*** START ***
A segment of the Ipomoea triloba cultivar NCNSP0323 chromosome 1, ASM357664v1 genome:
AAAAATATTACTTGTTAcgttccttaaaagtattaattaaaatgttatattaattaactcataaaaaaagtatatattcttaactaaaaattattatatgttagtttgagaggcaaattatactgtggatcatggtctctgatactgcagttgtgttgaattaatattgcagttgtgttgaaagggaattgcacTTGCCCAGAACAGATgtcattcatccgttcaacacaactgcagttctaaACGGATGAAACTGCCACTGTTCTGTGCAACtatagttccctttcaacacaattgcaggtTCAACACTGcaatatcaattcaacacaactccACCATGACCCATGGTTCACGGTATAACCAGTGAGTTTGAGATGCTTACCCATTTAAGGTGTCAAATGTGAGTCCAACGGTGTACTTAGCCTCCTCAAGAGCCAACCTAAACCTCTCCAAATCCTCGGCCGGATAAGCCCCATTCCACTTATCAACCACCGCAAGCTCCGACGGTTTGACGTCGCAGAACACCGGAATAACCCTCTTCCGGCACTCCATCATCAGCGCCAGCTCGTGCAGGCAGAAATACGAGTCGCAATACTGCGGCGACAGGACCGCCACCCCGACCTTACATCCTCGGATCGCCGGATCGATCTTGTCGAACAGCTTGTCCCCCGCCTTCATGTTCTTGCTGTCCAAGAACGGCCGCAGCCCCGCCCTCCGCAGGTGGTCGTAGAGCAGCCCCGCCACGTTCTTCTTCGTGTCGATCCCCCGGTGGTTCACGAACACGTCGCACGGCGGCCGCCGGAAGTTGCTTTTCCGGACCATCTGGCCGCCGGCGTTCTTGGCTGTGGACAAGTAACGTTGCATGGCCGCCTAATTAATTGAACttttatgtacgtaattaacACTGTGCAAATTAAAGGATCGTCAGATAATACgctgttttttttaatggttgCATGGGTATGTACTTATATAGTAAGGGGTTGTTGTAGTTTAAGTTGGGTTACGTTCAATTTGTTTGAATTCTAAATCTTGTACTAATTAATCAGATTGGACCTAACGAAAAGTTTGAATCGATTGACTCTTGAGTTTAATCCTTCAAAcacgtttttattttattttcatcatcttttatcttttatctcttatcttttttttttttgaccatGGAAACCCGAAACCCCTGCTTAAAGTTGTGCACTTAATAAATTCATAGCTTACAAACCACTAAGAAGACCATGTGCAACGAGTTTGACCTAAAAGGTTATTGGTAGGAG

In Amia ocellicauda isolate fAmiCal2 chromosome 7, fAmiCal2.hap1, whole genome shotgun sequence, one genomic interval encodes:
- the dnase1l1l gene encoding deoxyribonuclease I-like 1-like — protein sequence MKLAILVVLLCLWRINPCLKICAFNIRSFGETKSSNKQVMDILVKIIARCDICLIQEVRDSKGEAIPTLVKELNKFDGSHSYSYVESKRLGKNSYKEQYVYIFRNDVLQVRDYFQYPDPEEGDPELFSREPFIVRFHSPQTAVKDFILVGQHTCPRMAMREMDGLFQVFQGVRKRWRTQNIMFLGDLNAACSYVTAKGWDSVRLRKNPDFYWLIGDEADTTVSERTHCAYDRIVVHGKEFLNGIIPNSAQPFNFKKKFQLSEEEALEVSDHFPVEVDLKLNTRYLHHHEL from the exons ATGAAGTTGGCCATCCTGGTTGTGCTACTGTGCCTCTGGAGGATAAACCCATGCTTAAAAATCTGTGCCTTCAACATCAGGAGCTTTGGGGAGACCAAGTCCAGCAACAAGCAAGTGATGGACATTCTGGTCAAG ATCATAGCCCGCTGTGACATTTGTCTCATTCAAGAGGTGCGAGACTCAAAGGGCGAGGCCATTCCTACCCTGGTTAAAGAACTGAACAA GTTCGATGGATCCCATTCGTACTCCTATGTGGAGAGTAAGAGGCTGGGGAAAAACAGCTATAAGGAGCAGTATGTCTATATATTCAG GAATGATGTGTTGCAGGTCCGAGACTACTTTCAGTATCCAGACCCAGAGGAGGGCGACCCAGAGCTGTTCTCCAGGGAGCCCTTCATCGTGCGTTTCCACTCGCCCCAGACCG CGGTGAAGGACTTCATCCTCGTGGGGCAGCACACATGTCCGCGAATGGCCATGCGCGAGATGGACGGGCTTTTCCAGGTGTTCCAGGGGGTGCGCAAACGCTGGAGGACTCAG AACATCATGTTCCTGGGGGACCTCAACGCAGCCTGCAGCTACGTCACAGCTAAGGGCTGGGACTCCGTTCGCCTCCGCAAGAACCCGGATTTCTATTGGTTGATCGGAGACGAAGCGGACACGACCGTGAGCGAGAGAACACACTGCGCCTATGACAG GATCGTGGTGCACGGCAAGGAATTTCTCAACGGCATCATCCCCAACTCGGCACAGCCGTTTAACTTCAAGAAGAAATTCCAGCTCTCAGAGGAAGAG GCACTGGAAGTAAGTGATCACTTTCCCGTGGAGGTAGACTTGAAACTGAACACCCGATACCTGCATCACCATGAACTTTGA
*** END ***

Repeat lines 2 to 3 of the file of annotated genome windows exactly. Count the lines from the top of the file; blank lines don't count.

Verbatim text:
AAAAATATTACTTGTTAcgttccttaaaagtattaattaaaatgttatattaattaactcataaaaaaagtatatattcttaactaaaaattattatatgttagtttgagaggcaaattatactgtggatcatggtctctgatactgcagttgtgttgaattaatattgcagttgtgttgaaagggaattgcacTTGCCCAGAACAGATgtcattcatccgttcaacacaactgcagttctaaACGGATGAAACTGCCACTGTTCTGTGCAACtatagttccctttcaacacaattgcaggtTCAACACTGcaatatcaattcaacacaactccACCATGACCCATGGTTCACGGTATAACCAGTGAGTTTGAGATGCTTACCCATTTAAGGTGTCAAATGTGAGTCCAACGGTGTACTTAGCCTCCTCAAGAGCCAACCTAAACCTCTCCAAATCCTCGGCCGGATAAGCCCCATTCCACTTATCAACCACCGCAAGCTCCGACGGTTTGACGTCGCAGAACACCGGAATAACCCTCTTCCGGCACTCCATCATCAGCGCCAGCTCGTGCAGGCAGAAATACGAGTCGCAATACTGCGGCGACAGGACCGCCACCCCGACCTTACATCCTCGGATCGCCGGATCGATCTTGTCGAACAGCTTGTCCCCCGCCTTCATGTTCTTGCTGTCCAAGAACGGCCGCAGCCCCGCCCTCCGCAGGTGGTCGTAGAGCAGCCCCGCCACGTTCTTCTTCGTGTCGATCCCCCGGTGGTTCACGAACACGTCGCACGGCGGCCGCCGGAAGTTGCTTTTCCGGACCATCTGGCCGCCGGCGTTCTTGGCTGTGGACAAGTAACGTTGCATGGCCGCCTAATTAATTGAACttttatgtacgtaattaacACTGTGCAAATTAAAGGATCGTCAGATAATACgctgttttttttaatggttgCATGGGTATGTACTTATATAGTAAGGGGTTGTTGTAGTTTAAGTTGGGTTACGTTCAATTTGTTTGAATTCTAAATCTTGTACTAATTAATCAGATTGGACCTAACGAAAAGTTTGAATCGATTGACTCTTGAGTTTAATCCTTCAAAcacgtttttattttattttcatcatcttttatcttttatctcttatcttttttttttttgaccatGGAAACCCGAAACCCCTGCTTAAAGTTGTGCACTTAATAAATTCATAGCTTACAAACCACTAAGAAGACCATGTGCAACGAGTTTGACCTAAAAGGTTATTGGTAGGAG

In Amia ocellicauda isolate fAmiCal2 chromosome 7, fAmiCal2.hap1, whole genome shotgun sequence, one genomic interval encodes: